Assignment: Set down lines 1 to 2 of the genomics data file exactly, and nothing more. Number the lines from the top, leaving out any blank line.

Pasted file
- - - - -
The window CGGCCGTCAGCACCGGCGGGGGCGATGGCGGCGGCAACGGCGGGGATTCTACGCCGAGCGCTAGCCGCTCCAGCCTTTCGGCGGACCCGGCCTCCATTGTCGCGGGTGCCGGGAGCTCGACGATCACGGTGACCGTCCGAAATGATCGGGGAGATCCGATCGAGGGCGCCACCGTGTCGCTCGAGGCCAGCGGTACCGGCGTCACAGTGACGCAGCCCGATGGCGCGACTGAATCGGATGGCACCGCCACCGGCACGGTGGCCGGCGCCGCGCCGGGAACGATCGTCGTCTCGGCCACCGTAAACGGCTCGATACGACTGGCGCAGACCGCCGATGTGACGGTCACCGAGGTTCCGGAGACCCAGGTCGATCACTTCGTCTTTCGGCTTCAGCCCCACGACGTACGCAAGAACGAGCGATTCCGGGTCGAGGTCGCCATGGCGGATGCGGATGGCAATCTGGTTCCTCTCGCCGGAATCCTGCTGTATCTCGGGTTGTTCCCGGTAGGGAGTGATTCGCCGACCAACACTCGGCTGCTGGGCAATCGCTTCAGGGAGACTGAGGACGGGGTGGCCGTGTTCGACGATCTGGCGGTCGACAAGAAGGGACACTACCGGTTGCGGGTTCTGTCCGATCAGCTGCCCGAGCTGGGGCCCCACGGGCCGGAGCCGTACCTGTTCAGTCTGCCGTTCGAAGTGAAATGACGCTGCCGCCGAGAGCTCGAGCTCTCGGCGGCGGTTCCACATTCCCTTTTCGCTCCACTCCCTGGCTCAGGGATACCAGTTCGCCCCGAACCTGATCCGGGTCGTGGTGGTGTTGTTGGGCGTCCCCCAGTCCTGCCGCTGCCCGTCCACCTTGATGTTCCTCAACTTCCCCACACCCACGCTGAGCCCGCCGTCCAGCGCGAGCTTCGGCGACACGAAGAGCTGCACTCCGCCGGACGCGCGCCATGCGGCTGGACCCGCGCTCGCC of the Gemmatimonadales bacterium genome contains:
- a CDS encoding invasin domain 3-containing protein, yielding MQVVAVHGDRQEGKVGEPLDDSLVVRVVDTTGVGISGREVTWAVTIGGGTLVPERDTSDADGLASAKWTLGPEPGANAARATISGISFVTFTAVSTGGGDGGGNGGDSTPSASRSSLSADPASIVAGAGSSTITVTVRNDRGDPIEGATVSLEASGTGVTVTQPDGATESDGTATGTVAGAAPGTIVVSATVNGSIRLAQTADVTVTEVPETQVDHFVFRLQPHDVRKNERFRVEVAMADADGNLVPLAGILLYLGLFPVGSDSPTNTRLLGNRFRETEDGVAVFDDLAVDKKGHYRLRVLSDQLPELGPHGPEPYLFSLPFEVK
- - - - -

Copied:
The window CGGCCGTCAGCACCGGCGGGGGCGATGGCGGCGGCAACGGCGGGGATTCTACGCCGAGCGCTAGCCGCTCCAGCCTTTCGGCGGACCCGGCCTCCATTGTCGCGGGTGCCGGGAGCTCGACGATCACGGTGACCGTCCGAAATGATCGGGGAGATCCGATCGAGGGCGCCACCGTGTCGCTCGAGGCCAGCGGTACCGGCGTCACAGTGACGCAGCCCGATGGCGCGACTGAATCGGATGGCACCGCCACCGGCACGGTGGCCGGCGCCGCGCCGGGAACGATCGTCGTCTCGGCCACCGTAAACGGCTCGATACGACTGGCGCAGACCGCCGATGTGACGGTCACCGAGGTTCCGGAGACCCAGGTCGATCACTTCGTCTTTCGGCTTCAGCCCCACGACGTACGCAAGAACGAGCGATTCCGGGTCGAGGTCGCCATGGCGGATGCGGATGGCAATCTGGTTCCTCTCGCCGGAATCCTGCTGTATCTCGGGTTGTTCCCGGTAGGGAGTGATTCGCCGACCAACACTCGGCTGCTGGGCAATCGCTTCAGGGAGACTGAGGACGGGGTGGCCGTGTTCGACGATCTGGCGGTCGACAAGAAGGGACACTACCGGTTGCGGGTTCTGTCCGATCAGCTGCCCGAGCTGGGGCCCCACGGGCCGGAGCCGTACCTGTTCAGTCTGCCGTTCGAAGTGAAATGACGCTGCCGCCGAGAGCTCGAGCTCTCGGCGGCGGTTCCACATTCCCTTTTCGCTCCACTCCCTGGCTCAGGGATACCAGTTCGCCCCGAACCTGATCCGGGTCGTGGTGGTGTTGTTGGGCGTCCCCCAGTCCTGCCGCTGCCCGTCCACCTTGATGTTCCTCAACTTCCCCACACCCACGCTGAGCCCGCCGTCCAGCGCGAGCTTCGGCGACACGAAGAGCTGCACTCCGCCGGACGCGCGCCATGCGGCTGGACCCGCGCTCGCC of the Gemmatimonadales bacterium genome contains:
- a CDS encoding invasin domain 3-containing protein, yielding MQVVAVHGDRQEGKVGEPLDDSLVVRVVDTTGVGISGREVTWAVTIGGGTLVPERDTSDADGLASAKWTLGPEPGANAARATISGISFVTFTAVSTGGGDGGGNGGDSTPSASRSSLSADPASIVAGAGSSTITVTVRNDRGDPIEGATVSLEASGTGVTVTQPDGATESDGTATGTVAGAAPGTIVVSATVNGSIRLAQTADVTVTEVPETQVDHFVFRLQPHDVRKNERFRVEVAMADADGNLVPLAGILLYLGLFPVGSDSPTNTRLLGNRFRETEDGVAVFDDLAVDKKGHYRLRVLSDQLPELGPHGPEPYLFSLPFEVK